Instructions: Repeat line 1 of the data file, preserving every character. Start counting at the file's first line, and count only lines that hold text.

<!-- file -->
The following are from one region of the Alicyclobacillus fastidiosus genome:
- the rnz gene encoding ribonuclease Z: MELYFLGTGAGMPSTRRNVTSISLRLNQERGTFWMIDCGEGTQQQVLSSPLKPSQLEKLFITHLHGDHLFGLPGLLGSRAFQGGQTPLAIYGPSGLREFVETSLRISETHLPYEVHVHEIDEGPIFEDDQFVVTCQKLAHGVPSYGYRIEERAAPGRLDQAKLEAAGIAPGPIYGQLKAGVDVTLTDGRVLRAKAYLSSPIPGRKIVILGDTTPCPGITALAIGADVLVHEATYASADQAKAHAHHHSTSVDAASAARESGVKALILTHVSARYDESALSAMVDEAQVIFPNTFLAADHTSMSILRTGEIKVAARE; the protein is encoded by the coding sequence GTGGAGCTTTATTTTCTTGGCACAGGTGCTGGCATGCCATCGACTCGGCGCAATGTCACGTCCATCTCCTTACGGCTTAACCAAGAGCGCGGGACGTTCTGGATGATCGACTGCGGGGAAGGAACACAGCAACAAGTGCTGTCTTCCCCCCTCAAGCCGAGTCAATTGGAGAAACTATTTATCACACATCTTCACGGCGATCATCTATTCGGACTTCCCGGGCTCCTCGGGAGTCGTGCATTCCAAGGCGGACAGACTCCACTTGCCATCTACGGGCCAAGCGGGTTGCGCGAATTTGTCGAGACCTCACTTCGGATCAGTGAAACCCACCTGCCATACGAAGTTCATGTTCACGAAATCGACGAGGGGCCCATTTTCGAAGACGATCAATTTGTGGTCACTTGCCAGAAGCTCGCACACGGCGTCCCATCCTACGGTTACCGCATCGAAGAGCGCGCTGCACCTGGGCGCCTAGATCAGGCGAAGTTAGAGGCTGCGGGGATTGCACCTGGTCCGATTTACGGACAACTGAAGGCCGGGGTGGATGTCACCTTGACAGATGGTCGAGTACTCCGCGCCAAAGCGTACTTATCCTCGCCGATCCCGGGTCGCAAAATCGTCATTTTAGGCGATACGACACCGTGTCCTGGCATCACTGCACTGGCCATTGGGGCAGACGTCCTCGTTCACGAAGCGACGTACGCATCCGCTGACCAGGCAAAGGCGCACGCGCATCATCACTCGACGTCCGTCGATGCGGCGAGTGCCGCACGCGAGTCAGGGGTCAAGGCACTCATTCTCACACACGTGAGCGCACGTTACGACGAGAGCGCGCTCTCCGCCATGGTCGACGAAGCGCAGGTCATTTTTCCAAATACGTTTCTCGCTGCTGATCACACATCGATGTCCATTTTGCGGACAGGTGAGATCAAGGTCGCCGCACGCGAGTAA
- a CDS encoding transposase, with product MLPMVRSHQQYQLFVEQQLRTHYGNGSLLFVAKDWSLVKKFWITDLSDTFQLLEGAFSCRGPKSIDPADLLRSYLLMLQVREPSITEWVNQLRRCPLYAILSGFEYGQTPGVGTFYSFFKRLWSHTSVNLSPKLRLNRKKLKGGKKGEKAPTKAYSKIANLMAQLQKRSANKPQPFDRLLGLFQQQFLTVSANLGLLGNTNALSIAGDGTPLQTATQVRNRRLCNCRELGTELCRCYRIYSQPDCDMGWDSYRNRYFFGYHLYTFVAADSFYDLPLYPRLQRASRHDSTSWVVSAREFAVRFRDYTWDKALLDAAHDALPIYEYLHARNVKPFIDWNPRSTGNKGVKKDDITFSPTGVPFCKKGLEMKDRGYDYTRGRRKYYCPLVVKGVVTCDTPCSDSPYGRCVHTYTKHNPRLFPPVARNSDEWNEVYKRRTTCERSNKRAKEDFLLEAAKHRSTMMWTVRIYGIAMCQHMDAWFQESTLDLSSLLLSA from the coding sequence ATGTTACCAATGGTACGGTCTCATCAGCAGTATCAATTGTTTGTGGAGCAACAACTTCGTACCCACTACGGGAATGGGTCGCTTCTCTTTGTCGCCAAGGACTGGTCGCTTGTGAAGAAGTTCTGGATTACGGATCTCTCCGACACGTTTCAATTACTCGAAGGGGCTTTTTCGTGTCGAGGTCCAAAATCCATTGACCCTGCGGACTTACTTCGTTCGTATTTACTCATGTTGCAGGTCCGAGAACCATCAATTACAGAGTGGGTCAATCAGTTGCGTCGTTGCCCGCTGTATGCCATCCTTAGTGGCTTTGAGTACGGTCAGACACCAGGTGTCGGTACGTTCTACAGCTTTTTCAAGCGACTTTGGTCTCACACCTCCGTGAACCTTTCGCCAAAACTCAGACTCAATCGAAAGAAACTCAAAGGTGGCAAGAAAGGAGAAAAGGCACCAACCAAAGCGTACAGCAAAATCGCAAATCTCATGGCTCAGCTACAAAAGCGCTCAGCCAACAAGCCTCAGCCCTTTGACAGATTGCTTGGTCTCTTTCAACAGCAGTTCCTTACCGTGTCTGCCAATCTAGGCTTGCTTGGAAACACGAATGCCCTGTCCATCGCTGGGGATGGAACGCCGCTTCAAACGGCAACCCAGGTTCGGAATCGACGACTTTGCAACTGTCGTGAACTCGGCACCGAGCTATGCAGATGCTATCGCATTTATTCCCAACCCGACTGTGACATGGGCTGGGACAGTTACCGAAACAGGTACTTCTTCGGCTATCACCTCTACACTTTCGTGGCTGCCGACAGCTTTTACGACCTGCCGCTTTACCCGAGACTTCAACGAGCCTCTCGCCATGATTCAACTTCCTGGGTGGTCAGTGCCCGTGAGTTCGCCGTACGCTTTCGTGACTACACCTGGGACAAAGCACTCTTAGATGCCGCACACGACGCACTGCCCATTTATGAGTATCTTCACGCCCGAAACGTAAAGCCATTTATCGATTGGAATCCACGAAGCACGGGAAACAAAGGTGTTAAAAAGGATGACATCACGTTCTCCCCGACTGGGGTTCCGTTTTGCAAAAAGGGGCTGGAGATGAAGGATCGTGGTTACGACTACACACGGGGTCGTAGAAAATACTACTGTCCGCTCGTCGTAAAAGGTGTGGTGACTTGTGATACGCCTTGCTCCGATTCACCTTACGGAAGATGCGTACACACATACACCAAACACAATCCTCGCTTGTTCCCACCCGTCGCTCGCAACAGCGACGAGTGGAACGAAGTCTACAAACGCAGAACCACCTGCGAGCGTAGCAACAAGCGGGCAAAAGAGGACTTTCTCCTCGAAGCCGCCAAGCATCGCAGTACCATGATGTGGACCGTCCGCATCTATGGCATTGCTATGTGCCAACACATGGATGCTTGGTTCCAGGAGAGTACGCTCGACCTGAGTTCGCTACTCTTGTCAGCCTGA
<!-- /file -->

The following are from one region of the Alicyclobacillus fastidiosus genome: